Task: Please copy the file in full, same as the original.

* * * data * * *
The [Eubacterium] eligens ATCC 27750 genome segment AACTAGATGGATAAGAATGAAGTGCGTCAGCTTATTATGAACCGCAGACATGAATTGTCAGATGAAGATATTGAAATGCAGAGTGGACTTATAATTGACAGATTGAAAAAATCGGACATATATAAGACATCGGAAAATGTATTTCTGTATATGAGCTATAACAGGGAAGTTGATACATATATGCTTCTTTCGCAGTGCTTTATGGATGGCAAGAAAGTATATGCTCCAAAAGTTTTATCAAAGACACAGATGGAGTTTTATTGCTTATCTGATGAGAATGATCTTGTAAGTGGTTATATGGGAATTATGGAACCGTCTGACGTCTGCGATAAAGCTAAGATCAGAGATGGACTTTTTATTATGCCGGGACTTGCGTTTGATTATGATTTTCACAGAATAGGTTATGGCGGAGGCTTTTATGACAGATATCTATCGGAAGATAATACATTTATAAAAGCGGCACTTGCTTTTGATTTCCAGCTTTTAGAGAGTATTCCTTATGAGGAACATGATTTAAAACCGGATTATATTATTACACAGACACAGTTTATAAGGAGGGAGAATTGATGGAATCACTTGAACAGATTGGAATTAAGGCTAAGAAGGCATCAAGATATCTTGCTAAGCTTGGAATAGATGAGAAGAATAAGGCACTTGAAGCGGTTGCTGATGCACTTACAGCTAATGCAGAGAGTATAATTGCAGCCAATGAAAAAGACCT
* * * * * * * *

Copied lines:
The [Eubacterium] eligens ATCC 27750 genome segment AACTAGATGGATAAGAATGAAGTGCGTCAGCTTATTATGAACCGCAGACATGAATTGTCAGATGAAGATATTGAAATGCAGAGTGGACTTATAATTGACAGATTGAAAAAATCGGACATATATAAGACATCGGAAAATGTATTTCTGTATATGAGCTATAACAGGGAAGTTGATACATATATGCTTCTTTCGCAGTGCTTTATGGATGGCAAGAAAGTATATGCTCCAAAAGTTTTATCAAAGACACAGATGGAGTTTTATTGCTTATCTGATGAGAATGATCTTGTAAGTGGTTATATGGGAATTATGGAACCGTCTGACGTCTGCGATAAAGCTAAGATCAGAGATGGACTTTTTATTATGCCGGGACTTGCGTTTGATTATGATTTTCACAGAATAGGTTATGGCGGAGGCTTTTATGACAGATATCTATCGGAAGATAATACATTTATAAAAGCGGCACTTGCTTTTGATTTCCAGCTTTTAGAGAGTATTCCTTATGAGGAACATGATTTAAAACCGGATTATATTATTACACAGACACAGTTTATAAGGAGGGAGAATTGATGGAATCACTTGAACAGATTGGAATTAAGGCTAAGAAGGCATCAAGATATCTTGCTAAGCTTGGAATAGATGAGAAGAATAAGGCACTTGAAGCGGTTGCTGATGCACTTACAGCTAATGCAGAGAGTATAATTGCAGCCAATGAAAAAGACCT